Saturday, July 11, 2020

Representing


Originally posted at DaTechGuy Blog on February 28, 2017.

I agree with this wholeheartedly.
When Former President Obama was still Senator Obama, I talked to a lot of black people who knew next to nothing about him but still planned to vote for him because they wanted to “see one of us” become president. One of my friends -- a black man, fellow former USAF linguist and a conservative -- even said that he wanted his two sons to be able to look at a president who look like them and, thereby, believe that they might become president also, one day. (I retorted that Barack Obama’s persona, politics, policies and actions, conversely, might have made it that much more difficult for another American of black African descent to become POTUS. My friend didn’t listen.)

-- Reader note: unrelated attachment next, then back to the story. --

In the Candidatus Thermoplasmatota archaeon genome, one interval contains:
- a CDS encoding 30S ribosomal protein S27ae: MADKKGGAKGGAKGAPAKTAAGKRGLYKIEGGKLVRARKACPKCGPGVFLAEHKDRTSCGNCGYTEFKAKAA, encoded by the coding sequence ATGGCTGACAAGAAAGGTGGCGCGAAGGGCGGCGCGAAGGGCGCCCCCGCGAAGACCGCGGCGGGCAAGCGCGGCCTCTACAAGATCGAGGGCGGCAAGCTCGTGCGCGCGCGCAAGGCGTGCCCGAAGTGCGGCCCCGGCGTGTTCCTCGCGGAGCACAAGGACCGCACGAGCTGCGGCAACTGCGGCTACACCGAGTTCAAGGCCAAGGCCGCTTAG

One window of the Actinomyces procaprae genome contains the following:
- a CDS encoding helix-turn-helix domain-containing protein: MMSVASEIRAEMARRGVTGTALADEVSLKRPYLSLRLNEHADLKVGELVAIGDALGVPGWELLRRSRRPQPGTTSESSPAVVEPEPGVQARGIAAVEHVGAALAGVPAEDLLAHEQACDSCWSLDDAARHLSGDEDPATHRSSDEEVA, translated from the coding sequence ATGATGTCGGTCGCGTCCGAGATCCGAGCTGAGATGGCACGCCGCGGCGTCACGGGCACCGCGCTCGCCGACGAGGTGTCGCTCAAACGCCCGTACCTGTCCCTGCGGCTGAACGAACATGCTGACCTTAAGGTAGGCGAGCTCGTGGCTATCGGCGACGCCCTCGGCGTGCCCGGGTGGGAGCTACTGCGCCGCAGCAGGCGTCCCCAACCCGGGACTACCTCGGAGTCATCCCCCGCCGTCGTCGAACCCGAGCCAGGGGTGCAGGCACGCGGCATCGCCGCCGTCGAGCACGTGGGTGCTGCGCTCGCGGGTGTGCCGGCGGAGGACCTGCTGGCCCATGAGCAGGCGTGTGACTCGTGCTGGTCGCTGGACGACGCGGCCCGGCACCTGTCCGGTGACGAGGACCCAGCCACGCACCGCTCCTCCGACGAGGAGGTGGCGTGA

I understood the mindset more when the opinion came from a person who had personally experienced the Segregated South and the Black Coded North and West. But for those my age (58) and younger it seemed more akin to an indoctrinated mindset. Black Americans have become so accustomed to celebrating the “First Black This” and the “First Black That” that it’s almost as reflexive as breathing.

And it also seems like a form of narcissism; a way which points to self and boosts one’s own pride -- which is why I find it so troubling. Feeding pride is always a mistake and I can’t say that black people are the only group to engage in it. But, the key to breaking a mindset is to point to it and to be always wary of it.

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